We’re at it again with Part 2 of our CPA Talk with Cory W. Johnson. Cory provided such immense insight and knowledge on the nuances of taxes and how to be proactive with your financial situation to avoid some of the common pitfalls. If you haven’t had a chance to check it out feel free to take a look.
Now onto CPA Talk: Part 2
1) How do you go about finding a quality Tax Professional?
One, they need to be transparent. If you ask a question they need to be able to provide an answer for you; and not just an answer where you are left sitting like “Okay” or “Yeah” as opposed to actually understanding your tax information. (As a Tax Professional) I should be able to give you: numbers, comparisons, and help you see what the difference is. For instance, if you owe in one year and you are trying to figure out why you owe; most of the time the answers to that can be found in the W-4 form and how many allowances a person has put down.
Second, all tax professional are given a Preparer Tax Identification Number (PTIN). This has to be applied for and given from the IRS. This is the IRS’s way of saying they have checked out this persons’ background to an extent, and they know that if this person files a tax return that they will put their PTIN number on the return. This allows the IRS to associate the return with the Professional with that PTIN number, and in the case something goes wrong or has to be investigated the IRS knows who the preparer was.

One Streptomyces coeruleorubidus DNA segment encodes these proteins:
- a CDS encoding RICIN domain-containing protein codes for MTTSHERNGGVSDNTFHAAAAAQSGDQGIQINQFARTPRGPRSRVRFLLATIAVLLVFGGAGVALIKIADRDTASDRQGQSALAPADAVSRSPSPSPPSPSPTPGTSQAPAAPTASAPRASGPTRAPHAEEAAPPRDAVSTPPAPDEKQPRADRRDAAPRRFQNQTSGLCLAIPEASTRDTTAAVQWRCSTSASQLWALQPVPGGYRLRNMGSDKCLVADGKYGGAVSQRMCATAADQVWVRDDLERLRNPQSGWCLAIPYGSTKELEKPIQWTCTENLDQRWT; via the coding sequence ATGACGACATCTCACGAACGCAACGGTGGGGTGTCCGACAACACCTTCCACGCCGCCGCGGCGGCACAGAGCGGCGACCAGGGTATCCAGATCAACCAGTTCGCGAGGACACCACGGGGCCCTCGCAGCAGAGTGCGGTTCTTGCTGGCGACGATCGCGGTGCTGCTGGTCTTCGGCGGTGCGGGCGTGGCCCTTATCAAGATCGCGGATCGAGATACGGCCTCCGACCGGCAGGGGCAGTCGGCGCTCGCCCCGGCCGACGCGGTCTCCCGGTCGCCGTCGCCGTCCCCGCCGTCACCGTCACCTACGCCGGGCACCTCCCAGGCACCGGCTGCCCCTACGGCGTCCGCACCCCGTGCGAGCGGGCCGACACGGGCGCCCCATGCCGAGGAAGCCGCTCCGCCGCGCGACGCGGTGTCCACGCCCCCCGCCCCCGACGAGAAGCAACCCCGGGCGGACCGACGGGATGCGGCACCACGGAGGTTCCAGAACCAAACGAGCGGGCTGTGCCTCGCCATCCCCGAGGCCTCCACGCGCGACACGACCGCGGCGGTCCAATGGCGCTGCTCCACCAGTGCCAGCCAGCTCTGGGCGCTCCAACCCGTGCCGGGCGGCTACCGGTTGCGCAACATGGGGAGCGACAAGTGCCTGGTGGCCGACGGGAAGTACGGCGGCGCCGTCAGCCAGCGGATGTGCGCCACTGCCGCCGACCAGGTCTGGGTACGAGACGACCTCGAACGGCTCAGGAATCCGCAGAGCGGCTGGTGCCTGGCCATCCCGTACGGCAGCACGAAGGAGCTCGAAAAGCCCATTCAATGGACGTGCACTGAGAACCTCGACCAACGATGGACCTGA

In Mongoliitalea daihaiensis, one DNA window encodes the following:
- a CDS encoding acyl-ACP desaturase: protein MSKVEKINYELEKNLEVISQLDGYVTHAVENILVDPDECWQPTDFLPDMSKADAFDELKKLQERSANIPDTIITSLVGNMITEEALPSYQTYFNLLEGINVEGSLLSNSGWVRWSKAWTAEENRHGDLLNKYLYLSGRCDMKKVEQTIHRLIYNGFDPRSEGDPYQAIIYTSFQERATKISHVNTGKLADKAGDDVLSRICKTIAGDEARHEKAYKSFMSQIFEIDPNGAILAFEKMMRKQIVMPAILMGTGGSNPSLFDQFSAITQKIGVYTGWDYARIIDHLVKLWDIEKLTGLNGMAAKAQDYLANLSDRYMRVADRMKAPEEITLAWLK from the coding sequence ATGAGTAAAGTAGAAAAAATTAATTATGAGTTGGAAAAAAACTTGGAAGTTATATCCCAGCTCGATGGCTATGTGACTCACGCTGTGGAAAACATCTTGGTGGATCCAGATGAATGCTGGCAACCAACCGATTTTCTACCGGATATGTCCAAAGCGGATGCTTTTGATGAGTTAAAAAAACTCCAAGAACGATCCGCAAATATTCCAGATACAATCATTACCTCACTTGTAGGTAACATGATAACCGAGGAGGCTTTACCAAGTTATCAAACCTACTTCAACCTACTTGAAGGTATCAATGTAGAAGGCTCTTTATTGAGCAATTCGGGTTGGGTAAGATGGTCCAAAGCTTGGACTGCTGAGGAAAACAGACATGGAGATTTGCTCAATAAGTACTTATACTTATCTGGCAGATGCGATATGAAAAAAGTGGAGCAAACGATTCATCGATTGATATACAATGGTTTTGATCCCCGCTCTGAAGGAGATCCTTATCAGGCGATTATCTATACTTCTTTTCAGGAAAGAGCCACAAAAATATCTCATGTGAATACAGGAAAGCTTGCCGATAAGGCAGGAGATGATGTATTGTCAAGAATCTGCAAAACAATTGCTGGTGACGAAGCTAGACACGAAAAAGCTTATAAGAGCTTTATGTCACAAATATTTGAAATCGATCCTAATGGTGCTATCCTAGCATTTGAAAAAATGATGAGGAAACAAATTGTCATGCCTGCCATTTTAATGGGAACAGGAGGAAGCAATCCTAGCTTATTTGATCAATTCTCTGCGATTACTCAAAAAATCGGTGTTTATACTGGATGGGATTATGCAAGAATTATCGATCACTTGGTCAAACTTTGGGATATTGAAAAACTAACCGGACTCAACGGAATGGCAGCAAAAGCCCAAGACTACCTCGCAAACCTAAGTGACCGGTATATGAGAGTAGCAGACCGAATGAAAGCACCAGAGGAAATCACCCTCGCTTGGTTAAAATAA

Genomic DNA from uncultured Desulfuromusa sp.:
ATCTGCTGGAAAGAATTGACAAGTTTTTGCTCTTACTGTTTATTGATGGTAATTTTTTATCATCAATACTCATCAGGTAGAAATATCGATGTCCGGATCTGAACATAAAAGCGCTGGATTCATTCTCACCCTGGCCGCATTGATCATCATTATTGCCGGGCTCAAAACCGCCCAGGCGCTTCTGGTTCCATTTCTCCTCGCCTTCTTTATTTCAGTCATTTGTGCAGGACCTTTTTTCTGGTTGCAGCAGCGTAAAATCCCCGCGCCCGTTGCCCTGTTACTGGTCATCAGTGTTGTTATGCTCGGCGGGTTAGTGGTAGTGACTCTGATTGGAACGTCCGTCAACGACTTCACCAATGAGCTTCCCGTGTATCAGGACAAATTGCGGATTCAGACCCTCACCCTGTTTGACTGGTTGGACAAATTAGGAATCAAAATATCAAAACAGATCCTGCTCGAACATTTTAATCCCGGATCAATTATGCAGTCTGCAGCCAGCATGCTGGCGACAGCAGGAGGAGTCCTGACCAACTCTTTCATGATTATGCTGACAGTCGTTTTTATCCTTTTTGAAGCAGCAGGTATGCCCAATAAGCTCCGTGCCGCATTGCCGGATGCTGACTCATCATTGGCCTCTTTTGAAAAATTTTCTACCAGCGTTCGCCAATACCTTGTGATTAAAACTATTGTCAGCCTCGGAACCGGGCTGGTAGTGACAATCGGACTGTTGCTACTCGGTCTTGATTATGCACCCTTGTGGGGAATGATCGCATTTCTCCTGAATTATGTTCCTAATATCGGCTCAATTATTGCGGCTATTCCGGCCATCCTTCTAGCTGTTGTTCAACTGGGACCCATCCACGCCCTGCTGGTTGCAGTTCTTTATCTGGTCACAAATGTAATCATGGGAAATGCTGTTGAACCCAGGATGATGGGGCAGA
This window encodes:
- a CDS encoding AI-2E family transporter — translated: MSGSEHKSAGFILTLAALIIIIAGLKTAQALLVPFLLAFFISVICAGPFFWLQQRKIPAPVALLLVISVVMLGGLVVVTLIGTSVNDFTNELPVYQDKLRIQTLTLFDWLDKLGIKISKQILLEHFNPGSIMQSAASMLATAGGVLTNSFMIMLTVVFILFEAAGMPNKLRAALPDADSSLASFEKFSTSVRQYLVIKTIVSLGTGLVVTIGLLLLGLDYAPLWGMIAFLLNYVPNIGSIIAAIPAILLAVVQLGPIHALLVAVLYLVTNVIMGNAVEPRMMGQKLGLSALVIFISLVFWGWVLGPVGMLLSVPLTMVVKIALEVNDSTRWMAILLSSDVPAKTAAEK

Third, is the Electronic Filing Identification number (EFIN). The PTIN number allows a professional/firm to prepare your taxes, the EFIN number allows the firm to process your tax return on their behalf. The only thing that cannot be done by a preparer/firm is to issue a refund to you individually. Some banks charge on refunds done through direct deposit.
Fourth, have someone who is reachable. Not only should they be able to answer your questions but, they also should be able to: What you did on your part, what it resulted in, and what can be done to get your financial situation to where you would like it to be?
2) Every time I start a new job I have to fill out a W-4, how can I understand what I should put?
The W-4 has been a tax form that hasn’t been updated in decades and as a tax professional, I tell my clients and others not to use those directions. At the same time, the IRS published a Circular E for Employers which states the proper amount of tax to be withheld from an employee’s paycheck based on their W-4, but that information isn’t updated by the employer on an annual basis. The number of allowances that you put on Line 5 is tricky and backwards at the same time. It goes as follows
0 - 100% of gross wages subjected to tax withholding
1 - low % of gross wages subjected to tax withholding
2 - lower % of gross wages subjected to tax withholding
3 - much lower % gross wages subjected to tax withholding